Thursday, 1 April 2010

On judging competitions: the patriarchy 1

Having done many in my time and being due to judge the National Poetry Competition next year, after this year's judges picked Helen Dunmore's poem as winner, I come across this post on the web. Under the heading, wondering about sexual imbalance in poetry competitions, and the further suggestion of bias in the paragraph below (quoted from someone else, but still quoted), my own name appears on a list of competition judges. Although the competition I judged was won by a woman, the post simply notes that there were more men than women on the shortlist. A correspondence follows, which please feel free to follow.

There is a serious, well-meant question in the post about the respective qualities of men's or women's poetry, but my first answer was that the question itself, however well-meant, was loaded. That is because one could only answer by stereotype, and that there is only one possible acceptable answer which would be along the lines of the question about having stopped beating one's wife. It's like fair cop: I am a member of the patriarchy and have the genitalia to prove it. (Case closed.)

First the answer to the simple question of imbalance and bias. It would be very hard, next to impossible, to go through an anonymous competition of 1000-2000 entries trying to work out which was by a woman and then looking to discount it. Neither I, nor any male poet I know, goes about wanting to do women down. The argument would then come back: yes, but you / they don't know that you / they are doing women down. You can't know because you are a member of the patriarchy (case closed.)

I have translated two books of poetry by women and two by men, though that wasn't a determining factor. I have written more blurbs for women than for men. More have asked. I am notoriously askable, rotten patronising patriarchal pig that I am (case closed.)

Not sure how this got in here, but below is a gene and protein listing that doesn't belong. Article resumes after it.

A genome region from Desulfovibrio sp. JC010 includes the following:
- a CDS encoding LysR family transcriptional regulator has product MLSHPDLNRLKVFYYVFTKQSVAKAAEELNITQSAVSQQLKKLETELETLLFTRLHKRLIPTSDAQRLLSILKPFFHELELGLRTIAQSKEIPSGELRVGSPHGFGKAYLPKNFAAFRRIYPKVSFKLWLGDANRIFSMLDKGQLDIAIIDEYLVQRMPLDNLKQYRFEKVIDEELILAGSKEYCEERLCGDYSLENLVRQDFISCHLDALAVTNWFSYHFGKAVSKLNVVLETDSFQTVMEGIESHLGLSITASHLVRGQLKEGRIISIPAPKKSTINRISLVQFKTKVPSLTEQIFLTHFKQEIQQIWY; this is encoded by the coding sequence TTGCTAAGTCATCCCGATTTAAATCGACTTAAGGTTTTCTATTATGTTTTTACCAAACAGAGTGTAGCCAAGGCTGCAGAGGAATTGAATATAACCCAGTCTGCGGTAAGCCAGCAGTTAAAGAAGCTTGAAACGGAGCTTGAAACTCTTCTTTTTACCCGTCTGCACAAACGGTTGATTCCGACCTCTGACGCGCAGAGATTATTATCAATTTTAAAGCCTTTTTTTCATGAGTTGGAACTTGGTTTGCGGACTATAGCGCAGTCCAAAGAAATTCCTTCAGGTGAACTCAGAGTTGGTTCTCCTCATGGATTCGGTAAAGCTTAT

One - I mean any male poet - could go on piling deed of supposed virtue on deed on supposed virtue - but I suspect none of the deeds would turn out to be a deed of virtue, by virtue of the fact of who had done it, because... (case closed).

I don't think I have ever done anything literary for a man or a woman because they happened to be man or woman.

The difficult one. Can we tell a man's poem from a woman's poem?

Much depends on whether you are willing to engage in stereotypes. Kingsley Amis's 'A Bookshop Idyll' did that as a joke. Here are verses 3- 6:

...Like all strangers, they [the titles of poems] divide by sex:
Landscape near Parma
Interests a man, so does The Double Vortex,
So does Rilke and Buddha.

'I travel, you see', 'I think' and 'I can read'
These titles seem to say;
But I Remember You, Love is my Creed,
Poem for J.,

The ladies' choice, discountenance my patter
For several seconds;
From somewhere in this (as in any) matter
A moral beckons.

Should poets bicycle-pump the human heart
Or squash it flat?
Man's love is of man's life a thing apart;
Girls aren't like that
That is rather a period piece, isn't it? Quoting Byron too.

There is , from the other side of the aisle, this poem by the late U.A. Fanthorpe

Woman's World

They inhabit other
Worlds, these browsers
At the rack of magazines.

The gardener, the yachtsman,
Adrift in a world of tackle
And climbing begonias.

Their fingers move on the thick paper,
They are already there, in
The Channel, the bastard trench.

The cavey-breeder
Sees it all before him,
The impossible triumphs calmly achieved at shows,
Before he has even bought his magazine,
Let alone a guinea-pig.

Only the women fail
To enter this golden arena
Of dedicated action.

Their magazines offer
Not the single track of Amateur
Gardening, Motorboat
And Yachting, Cat-Fancier's Gazette,

Only the impossible junctions
Of being a woman.

I'm going to cut this post into two and think about the poems and whatever follows or doesn't.

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